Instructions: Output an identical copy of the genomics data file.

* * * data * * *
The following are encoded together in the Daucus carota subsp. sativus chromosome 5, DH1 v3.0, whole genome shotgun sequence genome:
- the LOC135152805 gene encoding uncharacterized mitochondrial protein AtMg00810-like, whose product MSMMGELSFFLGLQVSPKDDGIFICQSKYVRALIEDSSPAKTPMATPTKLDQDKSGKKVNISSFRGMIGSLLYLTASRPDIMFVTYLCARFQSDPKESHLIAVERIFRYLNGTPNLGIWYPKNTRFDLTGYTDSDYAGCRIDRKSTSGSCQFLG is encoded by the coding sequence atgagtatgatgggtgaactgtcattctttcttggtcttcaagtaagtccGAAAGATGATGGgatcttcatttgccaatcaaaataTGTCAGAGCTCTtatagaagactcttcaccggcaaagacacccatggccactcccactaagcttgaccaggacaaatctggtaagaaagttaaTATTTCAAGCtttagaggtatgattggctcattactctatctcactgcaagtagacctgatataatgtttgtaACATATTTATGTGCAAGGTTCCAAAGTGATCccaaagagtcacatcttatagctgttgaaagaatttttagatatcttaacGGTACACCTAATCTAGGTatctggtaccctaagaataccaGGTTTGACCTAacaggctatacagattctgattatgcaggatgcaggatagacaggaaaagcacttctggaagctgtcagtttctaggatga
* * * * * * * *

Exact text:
The following are encoded together in the Daucus carota subsp. sativus chromosome 5, DH1 v3.0, whole genome shotgun sequence genome:
- the LOC135152805 gene encoding uncharacterized mitochondrial protein AtMg00810-like, whose product MSMMGELSFFLGLQVSPKDDGIFICQSKYVRALIEDSSPAKTPMATPTKLDQDKSGKKVNISSFRGMIGSLLYLTASRPDIMFVTYLCARFQSDPKESHLIAVERIFRYLNGTPNLGIWYPKNTRFDLTGYTDSDYAGCRIDRKSTSGSCQFLG is encoded by the coding sequence atgagtatgatgggtgaactgtcattctttcttggtcttcaagtaagtccGAAAGATGATGGgatcttcatttgccaatcaaaataTGTCAGAGCTCTtatagaagactcttcaccggcaaagacacccatggccactcccactaagcttgaccaggacaaatctggtaagaaagttaaTATTTCAAGCtttagaggtatgattggctcattactctatctcactgcaagtagacctgatataatgtttgtaACATATTTATGTGCAAGGTTCCAAAGTGATCccaaagagtcacatcttatagctgttgaaagaatttttagatatcttaacGGTACACCTAATCTAGGTatctggtaccctaagaataccaGGTTTGACCTAacaggctatacagattctgattatgcaggatgcaggatagacaggaaaagcacttctggaagctgtcagtttctaggatga